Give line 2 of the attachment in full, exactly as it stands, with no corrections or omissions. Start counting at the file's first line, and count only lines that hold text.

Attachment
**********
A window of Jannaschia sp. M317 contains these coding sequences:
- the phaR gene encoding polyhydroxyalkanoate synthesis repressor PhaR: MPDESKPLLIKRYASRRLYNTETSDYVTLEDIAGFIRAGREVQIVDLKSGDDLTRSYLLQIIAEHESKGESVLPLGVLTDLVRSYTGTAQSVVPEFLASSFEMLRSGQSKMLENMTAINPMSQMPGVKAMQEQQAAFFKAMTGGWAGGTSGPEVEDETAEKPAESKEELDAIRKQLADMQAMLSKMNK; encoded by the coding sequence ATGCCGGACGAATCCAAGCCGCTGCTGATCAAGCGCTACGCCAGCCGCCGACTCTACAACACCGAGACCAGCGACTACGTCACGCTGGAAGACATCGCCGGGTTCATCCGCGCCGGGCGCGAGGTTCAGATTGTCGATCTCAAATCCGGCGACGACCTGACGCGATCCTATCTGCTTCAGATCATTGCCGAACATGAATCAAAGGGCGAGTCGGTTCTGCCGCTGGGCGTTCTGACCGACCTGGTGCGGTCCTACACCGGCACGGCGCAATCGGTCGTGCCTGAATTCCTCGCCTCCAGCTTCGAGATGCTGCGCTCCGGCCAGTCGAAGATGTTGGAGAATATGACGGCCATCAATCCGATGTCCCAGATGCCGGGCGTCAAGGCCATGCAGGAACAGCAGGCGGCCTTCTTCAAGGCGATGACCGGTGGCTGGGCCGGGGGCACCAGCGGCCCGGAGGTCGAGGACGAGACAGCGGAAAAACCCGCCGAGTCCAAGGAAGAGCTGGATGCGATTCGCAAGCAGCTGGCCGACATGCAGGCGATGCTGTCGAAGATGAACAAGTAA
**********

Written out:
- the phaR gene encoding polyhydroxyalkanoate synthesis repressor PhaR: MPDESKPLLIKRYASRRLYNTETSDYVTLEDIAGFIRAGREVQIVDLKSGDDLTRSYLLQIIAEHESKGESVLPLGVLTDLVRSYTGTAQSVVPEFLASSFEMLRSGQSKMLENMTAINPMSQMPGVKAMQEQQAAFFKAMTGGWAGGTSGPEVEDETAEKPAESKEELDAIRKQLADMQAMLSKMNK; encoded by the coding sequence ATGCCGGACGAATCCAAGCCGCTGCTGATCAAGCGCTACGCCAGCCGCCGACTCTACAACACCGAGACCAGCGACTACGTCACGCTGGAAGACATCGCCGGGTTCATCCGCGCCGGGCGCGAGGTTCAGATTGTCGATCTCAAATCCGGCGACGACCTGACGCGATCCTATCTGCTTCAGATCATTGCCGAACATGAATCAAAGGGCGAGTCGGTTCTGCCGCTGGGCGTTCTGACCGACCTGGTGCGGTCCTACACCGGCACGGCGCAATCGGTCGTGCCTGAATTCCTCGCCTCCAGCTTCGAGATGCTGCGCTCCGGCCAGTCGAAGATGTTGGAGAATATGACGGCCATCAATCCGATGTCCCAGATGCCGGGCGTCAAGGCCATGCAGGAACAGCAGGCGGCCTTCTTCAAGGCGATGACCGGTGGCTGGGCCGGGGGCACCAGCGGCCCGGAGGTCGAGGACGAGACAGCGGAAAAACCCGCCGAGTCCAAGGAAGAGCTGGATGCGATTCGCAAGCAGCTGGCCGACATGCAGGCGATGCTGTCGAAGATGAACAAGTAA